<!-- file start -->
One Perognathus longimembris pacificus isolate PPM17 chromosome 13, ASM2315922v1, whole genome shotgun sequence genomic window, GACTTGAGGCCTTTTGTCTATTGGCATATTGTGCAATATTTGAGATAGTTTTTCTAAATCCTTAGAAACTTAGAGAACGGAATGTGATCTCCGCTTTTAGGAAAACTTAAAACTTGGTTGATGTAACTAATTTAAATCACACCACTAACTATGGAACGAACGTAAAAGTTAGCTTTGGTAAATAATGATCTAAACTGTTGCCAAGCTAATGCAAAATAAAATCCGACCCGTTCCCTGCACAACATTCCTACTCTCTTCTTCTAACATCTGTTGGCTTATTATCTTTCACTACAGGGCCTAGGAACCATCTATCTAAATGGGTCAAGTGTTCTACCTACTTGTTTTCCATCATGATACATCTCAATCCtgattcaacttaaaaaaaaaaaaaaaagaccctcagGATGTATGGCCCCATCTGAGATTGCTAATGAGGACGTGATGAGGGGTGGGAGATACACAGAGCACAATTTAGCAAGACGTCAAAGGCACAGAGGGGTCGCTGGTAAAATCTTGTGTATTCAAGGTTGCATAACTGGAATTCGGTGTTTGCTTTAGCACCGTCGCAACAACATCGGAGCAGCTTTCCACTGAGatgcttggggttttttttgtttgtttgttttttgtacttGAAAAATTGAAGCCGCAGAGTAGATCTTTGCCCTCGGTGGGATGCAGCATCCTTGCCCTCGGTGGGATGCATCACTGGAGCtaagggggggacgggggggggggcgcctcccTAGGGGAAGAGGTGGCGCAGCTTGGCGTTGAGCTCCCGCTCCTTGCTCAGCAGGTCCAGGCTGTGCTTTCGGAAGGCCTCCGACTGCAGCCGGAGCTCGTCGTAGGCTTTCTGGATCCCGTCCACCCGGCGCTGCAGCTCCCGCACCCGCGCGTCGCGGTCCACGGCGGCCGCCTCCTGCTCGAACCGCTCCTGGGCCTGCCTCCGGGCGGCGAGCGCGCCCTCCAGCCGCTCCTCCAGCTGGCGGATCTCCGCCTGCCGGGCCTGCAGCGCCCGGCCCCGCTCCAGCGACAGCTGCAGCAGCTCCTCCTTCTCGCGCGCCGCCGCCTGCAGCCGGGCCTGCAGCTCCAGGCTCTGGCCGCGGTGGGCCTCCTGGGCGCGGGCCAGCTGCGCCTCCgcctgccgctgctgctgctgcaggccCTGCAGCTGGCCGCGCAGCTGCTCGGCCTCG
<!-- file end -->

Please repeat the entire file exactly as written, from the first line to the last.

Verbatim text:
One Perognathus longimembris pacificus isolate PPM17 chromosome 13, ASM2315922v1, whole genome shotgun sequence genomic window, GACTTGAGGCCTTTTGTCTATTGGCATATTGTGCAATATTTGAGATAGTTTTTCTAAATCCTTAGAAACTTAGAGAACGGAATGTGATCTCCGCTTTTAGGAAAACTTAAAACTTGGTTGATGTAACTAATTTAAATCACACCACTAACTATGGAACGAACGTAAAAGTTAGCTTTGGTAAATAATGATCTAAACTGTTGCCAAGCTAATGCAAAATAAAATCCGACCCGTTCCCTGCACAACATTCCTACTCTCTTCTTCTAACATCTGTTGGCTTATTATCTTTCACTACAGGGCCTAGGAACCATCTATCTAAATGGGTCAAGTGTTCTACCTACTTGTTTTCCATCATGATACATCTCAATCCtgattcaacttaaaaaaaaaaaaaaaagaccctcagGATGTATGGCCCCATCTGAGATTGCTAATGAGGACGTGATGAGGGGTGGGAGATACACAGAGCACAATTTAGCAAGACGTCAAAGGCACAGAGGGGTCGCTGGTAAAATCTTGTGTATTCAAGGTTGCATAACTGGAATTCGGTGTTTGCTTTAGCACCGTCGCAACAACATCGGAGCAGCTTTCCACTGAGatgcttggggttttttttgtttgtttgttttttgtacttGAAAAATTGAAGCCGCAGAGTAGATCTTTGCCCTCGGTGGGATGCAGCATCCTTGCCCTCGGTGGGATGCATCACTGGAGCtaagggggggacgggggggggggcgcctcccTAGGGGAAGAGGTGGCGCAGCTTGGCGTTGAGCTCCCGCTCCTTGCTCAGCAGGTCCAGGCTGTGCTTTCGGAAGGCCTCCGACTGCAGCCGGAGCTCGTCGTAGGCTTTCTGGATCCCGTCCACCCGGCGCTGCAGCTCCCGCACCCGCGCGTCGCGGTCCACGGCGGCCGCCTCCTGCTCGAACCGCTCCTGGGCCTGCCTCCGGGCGGCGAGCGCGCCCTCCAGCCGCTCCTCCAGCTGGCGGATCTCCGCCTGCCGGGCCTGCAGCGCCCGGCCCCGCTCCAGCGACAGCTGCAGCAGCTCCTCCTTCTCGCGCGCCGCCGCCTGCAGCCGGGCCTGCAGCTCCAGGCTCTGGCCGCGGTGGGCCTCCTGGGCGCGGGCCAGCTGCGCCTCCgcctgccgctgctgctgctgcaggccCTGCAGCTGGCCGCGCAGCTGCTCGGCCTCG